Flexibility and adaptability: Pooled supply strategies offer flexibility to adjust resource allocation based on evolving study needs and priorities. This adaptability is invaluable in dynamic research environments characterized by changing requirements and uncertainties.


Complexity in logistics and management: Implementing pooled supplies requires meticulous coordination and management, including managing inventory and tracking resources, to ensure seamless execution and avoid logistical challenges. Inventory management systems such as Sharp’s Clinventory solution automate the management of drug supplies to alleviate the logistical complexities and reduce the risk of manual error. Where patient enrollment, management and randomization are required on top of this, IRT solutions such as Sharp’s Clinteract may be necessary.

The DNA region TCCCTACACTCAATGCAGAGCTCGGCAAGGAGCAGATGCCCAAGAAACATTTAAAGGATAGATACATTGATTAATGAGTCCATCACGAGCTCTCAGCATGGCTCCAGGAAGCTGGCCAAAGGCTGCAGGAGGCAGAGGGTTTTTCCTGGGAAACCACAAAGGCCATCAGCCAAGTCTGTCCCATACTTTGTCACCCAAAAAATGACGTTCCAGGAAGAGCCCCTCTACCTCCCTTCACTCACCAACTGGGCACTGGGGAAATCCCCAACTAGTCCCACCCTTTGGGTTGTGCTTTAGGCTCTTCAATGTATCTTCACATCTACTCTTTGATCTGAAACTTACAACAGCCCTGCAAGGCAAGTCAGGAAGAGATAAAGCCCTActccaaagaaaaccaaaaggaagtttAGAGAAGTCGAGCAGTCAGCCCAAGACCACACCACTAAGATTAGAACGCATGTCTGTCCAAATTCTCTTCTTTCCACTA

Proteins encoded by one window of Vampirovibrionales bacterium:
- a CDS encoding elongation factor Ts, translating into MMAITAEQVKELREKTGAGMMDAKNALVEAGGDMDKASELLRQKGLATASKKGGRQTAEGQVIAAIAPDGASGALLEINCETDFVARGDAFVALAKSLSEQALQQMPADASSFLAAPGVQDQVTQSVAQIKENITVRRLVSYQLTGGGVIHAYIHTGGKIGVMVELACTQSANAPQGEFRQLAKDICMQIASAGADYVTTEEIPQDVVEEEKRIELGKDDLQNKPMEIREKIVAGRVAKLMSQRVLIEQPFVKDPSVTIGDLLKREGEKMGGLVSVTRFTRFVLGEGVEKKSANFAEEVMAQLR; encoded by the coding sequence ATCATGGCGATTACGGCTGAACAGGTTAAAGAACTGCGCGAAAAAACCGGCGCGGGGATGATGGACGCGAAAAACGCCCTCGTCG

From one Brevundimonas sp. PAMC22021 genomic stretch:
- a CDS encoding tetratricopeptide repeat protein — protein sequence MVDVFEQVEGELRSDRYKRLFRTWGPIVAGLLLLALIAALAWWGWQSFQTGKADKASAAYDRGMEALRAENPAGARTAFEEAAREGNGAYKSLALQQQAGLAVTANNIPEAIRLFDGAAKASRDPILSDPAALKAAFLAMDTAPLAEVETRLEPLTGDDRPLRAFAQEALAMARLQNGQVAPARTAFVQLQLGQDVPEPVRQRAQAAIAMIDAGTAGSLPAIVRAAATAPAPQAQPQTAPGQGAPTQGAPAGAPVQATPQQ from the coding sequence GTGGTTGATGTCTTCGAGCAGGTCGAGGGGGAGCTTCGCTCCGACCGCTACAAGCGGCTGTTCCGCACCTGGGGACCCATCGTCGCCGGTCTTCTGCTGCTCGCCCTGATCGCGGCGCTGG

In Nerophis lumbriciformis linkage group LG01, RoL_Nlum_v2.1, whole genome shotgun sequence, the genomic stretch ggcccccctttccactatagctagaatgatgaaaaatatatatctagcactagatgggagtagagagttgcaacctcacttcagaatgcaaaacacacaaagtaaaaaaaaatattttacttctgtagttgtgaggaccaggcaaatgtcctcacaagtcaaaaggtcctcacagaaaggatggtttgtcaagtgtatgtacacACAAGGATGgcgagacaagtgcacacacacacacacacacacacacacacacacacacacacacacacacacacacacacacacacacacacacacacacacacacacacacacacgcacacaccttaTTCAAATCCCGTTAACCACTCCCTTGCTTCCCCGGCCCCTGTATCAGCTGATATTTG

How do regulators feel about pooled supplies?

There are regulatory concerns to navigate when pooling drug products. The FDA and EMA both emphasize the significance of data integrity and validity in clinical trials, requiring sponsors to ensure pooling does not compromise study data quality through robust quality control measures and documented rationale.

Sponsors must establish comprehensive quality management systems to ensure the integrity of pooled drug products and resources, including procedures for sample handling, storage, transportation, and documentation. Detailed information must be provided in regulatory submissions, including IND, CTA, and NDA applications, along with additional documentation for regulatory approval.

Sponsors should not only consider the activities associated with the production, shipping, and distribution of supplies, but they also need to consider how returns and accountability will be handled. “I have seen some customers have success when including returns and accountability data collection within their IRT,” adds MacNeir.